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i was wondering.

Suppose i have an exchange server, (the domain can be me@company.com), also, i have a relay server, that accepts requests to internet domains (gmail/yahoo/etc).

suppose i send a mail to: (you@company.com; him@gmail.com) - from a user in the domain (me@company.com)

The mail is sent to the exchange server, then the exchange groups the domains (company.com and gmail.com) => it puts the mail into you@company.com mailbox.

then, the exchange sees that it needs to send into him@gmail.com, so it will send it to the relay server.

the relay server will get the SMTP request:

from: me@company.com

to: you@company.com; him@gmail.com

the question is - how does the smtp relay server knows not to send it to you@company.com - thus causing duplicate mails received?

also, how does the gmail server knows not to try to send the mails it receives again? (because they only get smtp requests, similar to a client that sends the mail)

thanks in advanced!

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2 Answers 2

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The headers you see are not used to deliver the message. Instead, SMTP defines a concept called envelope which has a completely different set of headers. As a common illustration, this is how Bcc: works, too; the recipient address is copied to the envelope, then removed from the message which goes inside the envelope.

When a message is delivered, the envelope sender is usually copied into the Return-Path: header, and you can sometimes see the envelope recipient information copied into the Received: headers.

At the point where a mail server decides to which destinations a message should go, there is commonly one copy of the message (spool file, queue entry, what have you) for each distinct destination. So if you send to from you@company to me@company, you@private, and friend@gmail, the first server might determine that the external addresses should both go to the same outbound relay, while the internal copy is delivered locally. Then the relay similarly decides that it needs to contact two distinct destination, so the single incoming message gets copied to two outbound messages, one to you@private and the other to friend@gmail.

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so i understand the "To" field is only for visual representation. does the actual recipient that the sending should occur written somewhere in the message? (if for example, i'm handling EML files - like the iis virtual server) –  ArielB Nov 25 '12 at 10:46
I'm not sure I understand precisely what you are getting at, but there is indeed no relationship between the To: header and the actual recipients (though typically the sender specifies the recipient in the To: and Cc: headers, and the mail submission agent copies those to the envelope; but if the sender has direct control over the envelope, this need not be the case) and there is no guarantee that the envelope recipient is visible in the message itself, although many mail transport agents often include this information in the Received: header they add. –  tripleee Nov 25 '12 at 15:37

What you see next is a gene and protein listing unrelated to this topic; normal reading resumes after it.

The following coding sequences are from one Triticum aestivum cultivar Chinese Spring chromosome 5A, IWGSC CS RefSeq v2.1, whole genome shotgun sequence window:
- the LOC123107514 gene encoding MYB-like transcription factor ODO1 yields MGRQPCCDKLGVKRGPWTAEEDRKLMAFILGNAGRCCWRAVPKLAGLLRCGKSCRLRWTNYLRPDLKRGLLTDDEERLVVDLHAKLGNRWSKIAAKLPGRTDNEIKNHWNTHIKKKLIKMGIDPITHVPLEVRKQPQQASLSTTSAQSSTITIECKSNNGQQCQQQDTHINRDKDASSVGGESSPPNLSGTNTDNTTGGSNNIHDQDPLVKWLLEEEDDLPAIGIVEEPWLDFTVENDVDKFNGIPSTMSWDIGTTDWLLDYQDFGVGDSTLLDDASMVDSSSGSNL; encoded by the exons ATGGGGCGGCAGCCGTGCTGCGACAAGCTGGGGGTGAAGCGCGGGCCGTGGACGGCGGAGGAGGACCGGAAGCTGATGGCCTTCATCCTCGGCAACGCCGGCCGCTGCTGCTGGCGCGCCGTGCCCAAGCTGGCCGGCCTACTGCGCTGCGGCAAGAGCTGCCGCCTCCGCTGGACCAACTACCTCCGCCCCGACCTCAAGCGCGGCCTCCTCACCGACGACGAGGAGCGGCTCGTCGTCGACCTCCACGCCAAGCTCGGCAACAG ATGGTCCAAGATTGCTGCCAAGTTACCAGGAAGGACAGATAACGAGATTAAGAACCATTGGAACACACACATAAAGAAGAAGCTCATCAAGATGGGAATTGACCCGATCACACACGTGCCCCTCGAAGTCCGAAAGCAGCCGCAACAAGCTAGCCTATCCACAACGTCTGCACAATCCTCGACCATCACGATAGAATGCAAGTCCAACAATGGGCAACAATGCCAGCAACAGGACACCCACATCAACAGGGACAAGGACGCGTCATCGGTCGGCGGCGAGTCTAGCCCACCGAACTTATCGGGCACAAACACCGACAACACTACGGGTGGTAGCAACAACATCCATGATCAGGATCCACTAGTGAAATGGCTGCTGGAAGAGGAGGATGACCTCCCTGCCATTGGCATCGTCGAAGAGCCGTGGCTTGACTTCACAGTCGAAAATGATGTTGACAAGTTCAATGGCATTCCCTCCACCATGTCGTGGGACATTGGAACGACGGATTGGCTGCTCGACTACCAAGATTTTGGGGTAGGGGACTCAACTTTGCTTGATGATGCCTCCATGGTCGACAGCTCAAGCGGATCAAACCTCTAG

The thing is, we are trying to accomplish a mail relay ourselves, and we are using an SMTP listener which saves the requests to disk, then, we are creating new mails and send it. we want to send the mail only to the people who are listed in the RCPT TO and now in the "to" header (as you said, it is not relevant). i wanted to know if it is common to add the RCPT TO inside the message, but you say it doesnt as i understand –  ArielB Nov 26 '12 at 8:52
That is correct, although as indicated, many receiving MTA:s stamp the RCPT TO: envelope recipient to the Received: header it adds. For privacy reasons, this should not be done when there are multiple recipients, though. You will bump into multiple additional questions as you reinvent a wheel which doesn't particularly need to be reinvented. Hope this helps. –  tripleee Nov 26 '12 at 9:54
Thanks, understood :) –  ArielB Nov 26 '12 at 11:36

The content of the mail is not parsed by either exchange or the relay for determining where the mail should go. Everyone in this context is talking SMTP with one another, and specify recipients with the RCPT protocol message. So your mail client tells exchange two RCPT, exchange decides one of them is remote, then says one RCPT to the relay, and so on and so forth. This document specifies the SMTP protocol where you may read about the RCPT verb.

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does it mean that the relay get him@gmail.com, but the "to" field will contain both mails? –  ArielB Nov 25 '12 at 10:44
yes, the mail relay or transport agent must not mess with the "To" message header. it is only allowed to add certain headers of it's own, for accounting purposes, as indicated by other commentaries in this question. –  Pedro Lamarão Nov 26 '12 at 12:38

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